There may be a point in our life when we approach the stop sign of mortality at the same intersection of humanity and friendship. As my husband and I recently found out, this conjoined incidence can happen without warning.
In preparing for our annual trip to Palm Springs, I withdrew a healthy allowance of $320 for my daily coffee indulgence and shopping delights. However, we packed our suitcases this time with heavy hearts as our dear friend was dying of brain cancer in nearby Phoenix.
Once in Palm Springs, we timed our Arizona trip to coincide with our friend's schedule of chemotherapy appointments and bed rest. After sobering visits to the hospice, we drove back to Palm Springs the next day with our senses heightened. We were silent for most of the four-hour drive back to California, and upon our return sought out the comfort food we most enjoy.
Metaphorically, a left or right turn, or even a U-turn, can affect the outcome of any one clear decision. When asked at our favourite deli where we wish to be seated at the packed restaurant, we chose to be outside. After a lengthy wait, we walked to our seats, ate our meal quietly and reflected on the last 24 hours.
When my husband proceeded to pay the bill, I noticed a quarter roll out of his pocket onto the pavement near my leg, and when I reached down, I pulled up $320 in twenty dollar bills. The same amount and denomination that I brought with me on this trip! Stunned at the wad of cash before me, I hesitated to announce the treasure to my husband for a few seconds -- confused at the possibility my initial spending money remained intact even though we were halfway through our trip.
After a quick glance around, we calmly assessed our options: if we return the undeclared money to the waiter, it might go undeservedly to the staff Christmas party; if we wait too long for the return of the person who preceded us, we may be booted out for another round of table guests; and if we keep the money, then to whom will we owe this fortune of good luck and ensuing admission of guilt? After paying the bill, we sought out the restaurant management to announce our discovery. When we offered the found money and our contact details to the nonplussed owner, she was indifferent. And so we left with heavy hearts and little optimism for the fair and proper outcome.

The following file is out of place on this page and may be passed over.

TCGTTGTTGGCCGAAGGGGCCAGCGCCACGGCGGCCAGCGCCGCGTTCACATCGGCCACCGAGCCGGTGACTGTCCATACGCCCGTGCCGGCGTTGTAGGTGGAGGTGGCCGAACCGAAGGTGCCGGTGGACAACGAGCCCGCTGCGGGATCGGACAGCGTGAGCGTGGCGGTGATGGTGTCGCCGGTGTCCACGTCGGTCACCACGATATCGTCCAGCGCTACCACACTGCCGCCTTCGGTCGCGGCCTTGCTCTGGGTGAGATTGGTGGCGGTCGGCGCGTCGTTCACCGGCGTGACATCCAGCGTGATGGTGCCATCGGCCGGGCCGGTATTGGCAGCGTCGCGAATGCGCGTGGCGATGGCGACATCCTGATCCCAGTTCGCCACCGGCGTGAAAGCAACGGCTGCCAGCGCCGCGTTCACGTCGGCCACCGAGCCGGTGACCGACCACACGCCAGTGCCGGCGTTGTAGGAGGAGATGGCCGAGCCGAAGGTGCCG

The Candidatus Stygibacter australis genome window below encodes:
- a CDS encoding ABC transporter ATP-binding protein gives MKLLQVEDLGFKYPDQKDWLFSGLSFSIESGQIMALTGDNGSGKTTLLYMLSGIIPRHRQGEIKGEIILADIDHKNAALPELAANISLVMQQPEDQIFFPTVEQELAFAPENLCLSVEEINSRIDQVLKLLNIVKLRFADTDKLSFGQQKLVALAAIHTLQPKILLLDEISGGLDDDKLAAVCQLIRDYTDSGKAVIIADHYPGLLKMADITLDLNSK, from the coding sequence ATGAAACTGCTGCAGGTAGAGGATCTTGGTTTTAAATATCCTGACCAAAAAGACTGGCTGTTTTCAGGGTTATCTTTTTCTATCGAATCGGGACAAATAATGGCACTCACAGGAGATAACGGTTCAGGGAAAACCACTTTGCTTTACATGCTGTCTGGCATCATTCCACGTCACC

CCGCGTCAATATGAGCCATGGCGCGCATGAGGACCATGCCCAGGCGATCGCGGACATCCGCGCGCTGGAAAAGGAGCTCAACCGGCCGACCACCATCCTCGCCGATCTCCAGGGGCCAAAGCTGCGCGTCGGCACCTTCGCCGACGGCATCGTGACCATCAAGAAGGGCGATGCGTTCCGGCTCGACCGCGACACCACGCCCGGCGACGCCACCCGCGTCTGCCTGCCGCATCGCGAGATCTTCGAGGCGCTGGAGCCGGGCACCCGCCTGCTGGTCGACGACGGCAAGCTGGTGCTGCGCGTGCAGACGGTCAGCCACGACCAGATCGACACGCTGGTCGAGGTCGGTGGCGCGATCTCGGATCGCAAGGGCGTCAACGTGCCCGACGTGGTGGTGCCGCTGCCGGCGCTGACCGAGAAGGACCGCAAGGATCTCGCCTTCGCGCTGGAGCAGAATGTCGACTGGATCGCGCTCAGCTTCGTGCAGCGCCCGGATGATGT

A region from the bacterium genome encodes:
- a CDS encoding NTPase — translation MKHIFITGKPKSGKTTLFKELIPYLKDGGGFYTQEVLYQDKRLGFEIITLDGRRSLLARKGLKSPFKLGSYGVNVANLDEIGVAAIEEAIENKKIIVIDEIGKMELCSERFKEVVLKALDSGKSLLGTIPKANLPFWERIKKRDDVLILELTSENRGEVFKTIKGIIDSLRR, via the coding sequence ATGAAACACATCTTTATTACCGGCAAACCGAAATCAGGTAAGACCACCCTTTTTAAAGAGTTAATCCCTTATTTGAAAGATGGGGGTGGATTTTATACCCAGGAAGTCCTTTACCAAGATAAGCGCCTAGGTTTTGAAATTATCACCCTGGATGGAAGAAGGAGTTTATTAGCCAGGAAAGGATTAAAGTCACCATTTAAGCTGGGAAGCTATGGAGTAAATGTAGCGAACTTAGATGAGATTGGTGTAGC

The next day, I encouraged my husband to call the restaurant to check the status of our find. The owner informed us no one came forward. However, she insisted on retaining the money for three more days -- likely jeopardizing our hope of the money landing in its rightful place, or as a contingency, to us, so we could donate it to the hospice.
Frustrated, we headed for a drive out of town when the phone rang. "Hello, my name is Arthur and I want to thank you so much for returning the money." Stunned for a few seconds, I chatted briefly about how all this came to be. Arthur was touched and wished to offer us a dinner certificate to the deli. But not content to simply be satisfied at the closure, I asked if we could meet, and he agreed.
The next evening we spent 90 minutes telling stories like old friends at a reunion. Arthur recounted how he paid the restaurant bill and pulled out his newly purchased ATM banknotes, but did not notice the amount that dropped to the floor.
He was most keen to know as much about us as we were about him. When my husband mentioned he sat on the board of Crohn's and Colitis Canada, Arthur informed us his daughter was affected by this disease. And with that pronouncement, advised he would make a donation as a genuine token of his appreciation for our actions.
Weeks later we received a thank you card reminding us that the split decisions we make have far reaching outcomes, beyond our basic understanding at the time we make them.
While Arthur is still retelling the story of the lost money to his grandchildren, he's also getting much pleasure hearing their divergent reactions if they too found the cash.
As for me, I will continue to trust my instincts. After all, I could find myself stopping at that same intersection again.